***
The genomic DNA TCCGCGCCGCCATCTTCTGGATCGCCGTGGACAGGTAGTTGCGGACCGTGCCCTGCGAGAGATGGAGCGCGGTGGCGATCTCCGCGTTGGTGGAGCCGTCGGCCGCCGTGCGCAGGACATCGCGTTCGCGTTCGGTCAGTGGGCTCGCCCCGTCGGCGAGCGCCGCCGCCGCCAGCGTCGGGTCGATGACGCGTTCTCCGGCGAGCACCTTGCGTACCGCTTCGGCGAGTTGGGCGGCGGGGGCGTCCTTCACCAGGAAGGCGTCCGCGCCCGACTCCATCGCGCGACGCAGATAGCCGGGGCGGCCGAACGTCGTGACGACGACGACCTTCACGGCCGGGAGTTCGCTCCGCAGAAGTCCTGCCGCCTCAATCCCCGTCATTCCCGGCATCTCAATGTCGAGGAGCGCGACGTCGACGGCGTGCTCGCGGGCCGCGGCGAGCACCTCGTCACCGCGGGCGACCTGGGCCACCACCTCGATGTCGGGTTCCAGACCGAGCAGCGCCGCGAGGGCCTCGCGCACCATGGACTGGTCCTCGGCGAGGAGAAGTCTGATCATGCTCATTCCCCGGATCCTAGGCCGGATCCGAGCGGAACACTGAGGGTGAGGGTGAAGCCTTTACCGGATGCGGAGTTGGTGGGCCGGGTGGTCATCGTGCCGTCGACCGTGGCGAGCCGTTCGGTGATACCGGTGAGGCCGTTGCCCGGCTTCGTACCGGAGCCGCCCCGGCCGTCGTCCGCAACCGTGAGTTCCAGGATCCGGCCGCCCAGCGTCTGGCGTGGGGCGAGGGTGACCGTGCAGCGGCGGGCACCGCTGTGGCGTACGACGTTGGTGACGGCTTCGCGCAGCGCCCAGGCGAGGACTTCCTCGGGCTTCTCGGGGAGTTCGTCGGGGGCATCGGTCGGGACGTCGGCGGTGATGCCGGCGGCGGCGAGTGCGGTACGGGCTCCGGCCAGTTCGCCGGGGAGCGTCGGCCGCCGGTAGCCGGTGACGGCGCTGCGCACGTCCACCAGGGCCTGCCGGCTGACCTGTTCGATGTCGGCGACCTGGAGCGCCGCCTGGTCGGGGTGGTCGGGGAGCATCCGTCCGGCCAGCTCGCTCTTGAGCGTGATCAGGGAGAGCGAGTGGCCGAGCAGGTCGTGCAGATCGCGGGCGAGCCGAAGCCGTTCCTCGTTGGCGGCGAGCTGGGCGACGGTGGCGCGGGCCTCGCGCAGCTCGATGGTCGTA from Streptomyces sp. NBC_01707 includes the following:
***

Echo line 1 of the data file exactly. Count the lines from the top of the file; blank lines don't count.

The genomic DNA TCCGCGCCGCCATCTTCTGGATCGCCGTGGACAGGTAGTTGCGGACCGTGCCCTGCGAGAGATGGAGCGCGGTGGCGATCTCCGCGTTGGTGGAGCCGTCGGCCGCCGTGCGCAGGACATCGCGTTCGCGTTCGGTCAGTGGGCTCGCCCCGTCGGCGAGCGCCGCCGCCGCCAGCGTCGGGTCGATGACGCGTTCTCCGGCGAGCACCTTGCGTACCGCTTCGGCGAGTTGGGCGGCGGGGGCGTCCTTCACCAGGAAGGCGTCCGCGCCCGACTCCATCGCGCGACGCAGATAGCCGGGGCGGCCGAACGTCGTGACGACGACGACCTTCACGGCCGGGAGTTCGCTCCGCAGAAGTCCTGCCGCCTCAATCCCCGTCATTCCCGGCATCTCAATGTCGAGGAGCGCGACGTCGACGGCGTGCTCGCGGGCCGCGGCGAGCACCTCGTCACCGCGGGCGACCTGGGCCACCACCTCGATGTCGGGTTCCAGACCGAGCAGCGCCGCGAGGGCCTCGCGCACCATGGACTGGTCCTCGGCGAGGAGAAGTCTGATCATGCTCATTCCCCGGATCCTAGGCCGGATCCGAGCGGAACACTGAGGGTGAGGGTGAAGCCTTTACCGGATGCGGAGTTGGTGGGCCGGGTGGTCATCGTGCCGTCGACCGTGGCGAGCCGTTCGGTGATACCGGTGAGGCCGTTGCCCGGCTTCGTACCGGAGCCGCCCCGGCCGTCGTCCGCAACCGTGAGTTCCAGGATCCGGCCGCCCAGCGTCTGGCGTGGGGCGAGGGTGACCGTGCAGCGGCGGGCACCGCTGTGGCGTACGACGTTGGTGACGGCTTCGCGCAGCGCCCAGGCGAGGACTTCCTCGGGCTTCTCGGGGAGTTCGTCGGGGGCATCGGTCGGGACGTCGGCGGTGATGCCGGCGGCGGCGAGTGCGGTACGGGCTCCGGCCAGTTCGCCGGGGAGCGTCGGCCGCCGGTAGCCGGTGACGGCGCTGCGCACGTCCACCAGGGCCTGCCGGCTGACCTGTTCGATGTCGGCGACCTGGAGCGCCGCCTGGTCGGGGTGGTCGGGGAGCATCCGTCCGGCCAGCTCGCTCTTGAGCGTGATCAGGGAGAGCGAGTGGCCGAGCAGGTCGTGCAGATCGCGGGCGAGCCGAAGCCGTTCCTCGTTGGCGGCGAGCTGGGCGACGGTGGCGCGGGCCTCGCGCAGCTCGATGGTCGTA from Streptomyces sp. NBC_01707 includes the following: